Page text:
Causes and Risk Factors of Female Sexual Dysfunction

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Lacking sexual desire, or perhaps experiencing desire but being unable to enjoy sex is very common. Many factors in a woman's life can interfere with sexual function, which often leads to lower quality of life for her and her partner. Research suggests that nearly half of all women experience at least one symptom of sexual dysfunction.

Sexual dysfunction refers to a problem during any part of sexual activity, from arousal to orgasm. Physical factors such as illnesses, surgeries, and hormonal changes related to menopause are often implicated in female sexual dysfunction, along with psychological factors like depression, anxiety, stress and relationship difficulties. Here are some of the most common physical and psychological factors that may cause a woman to lack the desire for sex or experience challenges enjoying sex. 

Physical Factors

Hysterectomy

Hysterectomy is the most common gynecological surgery, and about 20% of women report deterioration in sexual function post-operatively. A woman may have a total hysterectomy, which the removal of the entire uterus and cervix, a partial or subtotal hysterectomy, which is the removal of the uterus while keeping the cervix in place, or a radical hysterectomy, which removes the uterus as well as structures around it such as the ovaries and lymph nodes (may be done to treat reproductive cancers).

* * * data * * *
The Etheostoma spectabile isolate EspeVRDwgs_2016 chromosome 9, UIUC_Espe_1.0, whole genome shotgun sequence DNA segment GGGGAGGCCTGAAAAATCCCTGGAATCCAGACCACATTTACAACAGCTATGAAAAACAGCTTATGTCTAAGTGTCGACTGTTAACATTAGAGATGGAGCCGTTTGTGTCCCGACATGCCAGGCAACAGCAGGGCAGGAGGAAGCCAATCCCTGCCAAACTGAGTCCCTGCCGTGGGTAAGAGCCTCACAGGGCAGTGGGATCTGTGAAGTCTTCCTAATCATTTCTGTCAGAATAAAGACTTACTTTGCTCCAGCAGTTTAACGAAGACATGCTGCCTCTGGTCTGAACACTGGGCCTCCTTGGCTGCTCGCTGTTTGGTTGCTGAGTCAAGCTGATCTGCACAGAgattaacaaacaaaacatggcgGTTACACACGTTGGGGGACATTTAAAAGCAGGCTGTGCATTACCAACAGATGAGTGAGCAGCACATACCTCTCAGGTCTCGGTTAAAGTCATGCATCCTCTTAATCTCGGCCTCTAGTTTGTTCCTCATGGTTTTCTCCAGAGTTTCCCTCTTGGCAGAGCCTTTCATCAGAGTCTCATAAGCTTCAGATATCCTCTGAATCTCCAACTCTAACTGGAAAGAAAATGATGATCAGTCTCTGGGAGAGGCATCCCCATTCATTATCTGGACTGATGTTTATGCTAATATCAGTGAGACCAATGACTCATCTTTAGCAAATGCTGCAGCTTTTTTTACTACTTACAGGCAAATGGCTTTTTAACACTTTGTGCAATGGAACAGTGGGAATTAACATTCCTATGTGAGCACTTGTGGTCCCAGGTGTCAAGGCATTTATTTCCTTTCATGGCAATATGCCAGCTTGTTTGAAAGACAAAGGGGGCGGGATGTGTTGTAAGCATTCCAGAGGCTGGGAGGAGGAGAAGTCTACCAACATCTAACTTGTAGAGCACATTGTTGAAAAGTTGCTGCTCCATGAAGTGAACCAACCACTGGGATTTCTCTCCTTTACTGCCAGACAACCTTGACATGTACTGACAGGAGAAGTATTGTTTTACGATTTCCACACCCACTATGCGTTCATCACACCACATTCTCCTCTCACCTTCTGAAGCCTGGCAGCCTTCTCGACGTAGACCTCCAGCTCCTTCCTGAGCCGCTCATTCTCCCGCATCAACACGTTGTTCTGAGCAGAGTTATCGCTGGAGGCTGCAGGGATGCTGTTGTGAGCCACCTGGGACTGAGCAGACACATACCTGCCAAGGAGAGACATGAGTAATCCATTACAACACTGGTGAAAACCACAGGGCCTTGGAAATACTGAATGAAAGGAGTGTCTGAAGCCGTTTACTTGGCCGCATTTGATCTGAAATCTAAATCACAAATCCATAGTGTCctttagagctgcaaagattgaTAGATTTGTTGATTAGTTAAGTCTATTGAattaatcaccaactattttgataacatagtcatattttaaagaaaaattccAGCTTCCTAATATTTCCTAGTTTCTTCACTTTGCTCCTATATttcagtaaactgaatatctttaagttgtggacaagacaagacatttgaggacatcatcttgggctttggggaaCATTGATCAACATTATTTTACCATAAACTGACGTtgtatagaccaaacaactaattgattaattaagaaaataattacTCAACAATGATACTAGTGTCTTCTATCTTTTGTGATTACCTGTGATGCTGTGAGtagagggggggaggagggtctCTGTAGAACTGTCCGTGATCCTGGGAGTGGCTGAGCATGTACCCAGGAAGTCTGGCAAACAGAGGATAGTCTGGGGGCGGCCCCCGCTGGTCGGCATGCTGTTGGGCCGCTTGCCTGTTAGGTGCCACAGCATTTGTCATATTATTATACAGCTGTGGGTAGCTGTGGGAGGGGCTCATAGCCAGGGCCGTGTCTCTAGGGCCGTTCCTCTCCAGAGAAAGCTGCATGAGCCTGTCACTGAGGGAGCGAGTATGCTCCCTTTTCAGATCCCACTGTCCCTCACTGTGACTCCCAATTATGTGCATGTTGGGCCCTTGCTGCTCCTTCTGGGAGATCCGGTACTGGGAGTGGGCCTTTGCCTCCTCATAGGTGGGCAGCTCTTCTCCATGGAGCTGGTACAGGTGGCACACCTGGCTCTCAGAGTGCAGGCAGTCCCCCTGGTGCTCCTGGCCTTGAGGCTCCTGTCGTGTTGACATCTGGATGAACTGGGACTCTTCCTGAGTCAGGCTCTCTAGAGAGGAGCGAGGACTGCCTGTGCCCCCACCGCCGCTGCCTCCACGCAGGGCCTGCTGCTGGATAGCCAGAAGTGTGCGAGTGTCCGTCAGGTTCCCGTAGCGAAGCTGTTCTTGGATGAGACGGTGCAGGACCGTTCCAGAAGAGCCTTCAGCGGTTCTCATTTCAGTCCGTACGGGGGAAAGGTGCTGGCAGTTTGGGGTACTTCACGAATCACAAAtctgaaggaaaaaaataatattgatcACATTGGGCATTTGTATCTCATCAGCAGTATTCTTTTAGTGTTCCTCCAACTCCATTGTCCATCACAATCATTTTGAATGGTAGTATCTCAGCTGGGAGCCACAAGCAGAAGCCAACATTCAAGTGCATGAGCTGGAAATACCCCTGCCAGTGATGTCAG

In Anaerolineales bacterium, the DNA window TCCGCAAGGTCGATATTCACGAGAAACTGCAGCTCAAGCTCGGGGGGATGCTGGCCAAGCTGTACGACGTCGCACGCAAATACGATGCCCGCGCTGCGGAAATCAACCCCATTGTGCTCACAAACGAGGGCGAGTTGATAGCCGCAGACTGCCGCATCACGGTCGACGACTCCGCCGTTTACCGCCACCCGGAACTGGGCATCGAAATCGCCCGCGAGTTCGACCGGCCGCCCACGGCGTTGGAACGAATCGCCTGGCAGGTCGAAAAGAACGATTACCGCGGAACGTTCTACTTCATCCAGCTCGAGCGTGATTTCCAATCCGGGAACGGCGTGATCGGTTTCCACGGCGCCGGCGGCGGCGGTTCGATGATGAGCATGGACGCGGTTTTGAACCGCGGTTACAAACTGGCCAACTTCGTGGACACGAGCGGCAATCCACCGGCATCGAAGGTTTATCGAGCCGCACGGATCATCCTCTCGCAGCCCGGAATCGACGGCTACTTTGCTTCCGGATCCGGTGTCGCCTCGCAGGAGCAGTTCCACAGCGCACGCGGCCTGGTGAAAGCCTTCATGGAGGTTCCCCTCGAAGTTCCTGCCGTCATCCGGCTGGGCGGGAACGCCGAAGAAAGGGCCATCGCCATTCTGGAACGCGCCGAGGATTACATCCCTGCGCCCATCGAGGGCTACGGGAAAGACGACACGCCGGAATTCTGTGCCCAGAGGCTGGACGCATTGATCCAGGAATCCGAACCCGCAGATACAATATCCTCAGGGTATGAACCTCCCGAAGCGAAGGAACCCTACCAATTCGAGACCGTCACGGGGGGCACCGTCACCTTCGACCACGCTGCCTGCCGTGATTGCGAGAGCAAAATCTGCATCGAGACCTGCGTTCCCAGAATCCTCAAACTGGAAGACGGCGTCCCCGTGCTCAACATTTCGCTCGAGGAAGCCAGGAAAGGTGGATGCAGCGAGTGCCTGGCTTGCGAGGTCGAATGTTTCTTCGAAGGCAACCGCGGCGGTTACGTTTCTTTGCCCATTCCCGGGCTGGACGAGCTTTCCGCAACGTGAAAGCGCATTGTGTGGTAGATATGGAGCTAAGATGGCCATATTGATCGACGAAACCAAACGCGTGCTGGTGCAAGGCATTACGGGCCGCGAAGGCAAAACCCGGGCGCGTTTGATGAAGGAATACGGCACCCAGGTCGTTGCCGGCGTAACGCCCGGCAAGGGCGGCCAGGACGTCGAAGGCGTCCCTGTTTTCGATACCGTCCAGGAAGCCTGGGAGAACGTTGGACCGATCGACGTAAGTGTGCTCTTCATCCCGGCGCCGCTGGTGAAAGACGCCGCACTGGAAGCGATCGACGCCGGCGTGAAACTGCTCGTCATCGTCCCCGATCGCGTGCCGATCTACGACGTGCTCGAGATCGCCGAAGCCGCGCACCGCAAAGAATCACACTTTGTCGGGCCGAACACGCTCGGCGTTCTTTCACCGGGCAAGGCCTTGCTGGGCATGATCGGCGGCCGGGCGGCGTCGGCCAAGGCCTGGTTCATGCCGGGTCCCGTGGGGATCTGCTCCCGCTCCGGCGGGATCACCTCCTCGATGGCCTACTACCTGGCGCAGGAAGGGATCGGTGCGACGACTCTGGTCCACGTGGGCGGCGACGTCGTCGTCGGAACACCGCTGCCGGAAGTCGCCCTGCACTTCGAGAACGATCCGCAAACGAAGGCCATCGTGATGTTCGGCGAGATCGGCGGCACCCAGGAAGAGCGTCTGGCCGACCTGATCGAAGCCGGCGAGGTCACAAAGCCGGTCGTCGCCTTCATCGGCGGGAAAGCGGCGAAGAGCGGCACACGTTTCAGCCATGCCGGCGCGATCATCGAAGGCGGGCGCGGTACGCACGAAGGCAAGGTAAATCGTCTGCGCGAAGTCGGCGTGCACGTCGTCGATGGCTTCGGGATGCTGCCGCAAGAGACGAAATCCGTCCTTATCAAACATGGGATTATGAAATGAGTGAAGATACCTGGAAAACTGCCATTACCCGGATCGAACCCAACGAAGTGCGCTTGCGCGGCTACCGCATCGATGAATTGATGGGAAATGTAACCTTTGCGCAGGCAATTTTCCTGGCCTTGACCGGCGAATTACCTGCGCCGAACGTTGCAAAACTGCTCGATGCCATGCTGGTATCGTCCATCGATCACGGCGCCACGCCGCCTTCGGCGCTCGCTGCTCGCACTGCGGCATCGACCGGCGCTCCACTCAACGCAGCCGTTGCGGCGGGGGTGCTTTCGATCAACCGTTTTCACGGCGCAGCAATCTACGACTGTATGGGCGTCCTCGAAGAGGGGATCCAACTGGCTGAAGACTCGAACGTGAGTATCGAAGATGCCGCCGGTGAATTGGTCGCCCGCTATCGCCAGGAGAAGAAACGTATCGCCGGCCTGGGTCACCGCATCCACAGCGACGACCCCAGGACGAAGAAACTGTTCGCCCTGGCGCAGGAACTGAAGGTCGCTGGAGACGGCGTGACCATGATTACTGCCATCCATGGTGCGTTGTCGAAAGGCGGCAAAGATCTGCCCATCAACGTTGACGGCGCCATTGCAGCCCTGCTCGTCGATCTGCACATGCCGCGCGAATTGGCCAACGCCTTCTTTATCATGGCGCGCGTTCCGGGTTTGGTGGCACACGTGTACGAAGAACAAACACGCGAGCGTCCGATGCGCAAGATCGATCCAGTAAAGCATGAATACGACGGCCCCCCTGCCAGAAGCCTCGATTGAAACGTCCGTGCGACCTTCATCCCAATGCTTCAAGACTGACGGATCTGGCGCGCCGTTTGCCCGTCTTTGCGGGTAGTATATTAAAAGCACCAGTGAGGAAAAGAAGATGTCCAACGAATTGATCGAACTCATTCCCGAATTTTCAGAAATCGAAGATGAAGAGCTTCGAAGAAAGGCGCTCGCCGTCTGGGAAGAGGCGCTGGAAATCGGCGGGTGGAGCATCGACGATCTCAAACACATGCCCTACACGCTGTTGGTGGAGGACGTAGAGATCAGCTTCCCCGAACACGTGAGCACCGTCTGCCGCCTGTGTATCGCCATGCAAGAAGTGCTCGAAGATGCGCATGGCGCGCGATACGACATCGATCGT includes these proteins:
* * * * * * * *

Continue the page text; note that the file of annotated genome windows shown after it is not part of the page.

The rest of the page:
Removal of the uterus and ovaries causes a large decline in sex hormones. Hormone replacement therapy—with or without testosterone replacement—may help to restore sexual function in women experiencing sexual difficulty after this surgery. Studies show that estrogen therapy in postmenopausal women who've had hysterectomies may improve vaginal blood flow, vaginal dryness, and inability to orgasm. Testosterone treatment may improve sexual desire and arousal. 

Some women find that post-hysterectomy, they miss the contractions of the uterus they have previously associated with orgasm. Removal of the cervix may result in a change in the physical sensation experienced during deep penetration during intercourse. There is wide variation in sexual functioning post-hysterectomy.

Vaginismus

Vaginismus is a persistent or recurrent spasm of the outer third of the vagina that interferes with intercourse. It causes vaginal intercourse to be painful or difficult, and can also prevent pelvic exams. 

It can usually be treated by the use of vaginal dilators of increasing diameter, plus relaxation training. The success rate increases in couples where the partner is involved in the therapy process. While treatment can help, it is important to note that some women have very intimate, loving relationships without intercourse.

Perimenopause and Menopause 

When a woman approaches menopause, she begins going through profound hormonal shifts, including plummeting estrogen levels. This often results in hot flashes, vaginal dryness, night sweats, mood swings, and decreased sensitivity to sexual touch. Testosterone drops with age for both men and women, which can also reduce a woman's sexual desire.

In postmenopausal or perimenopausal women, estrogen replacement can decrease pain during intercourse and facilitate vaginal lubrication.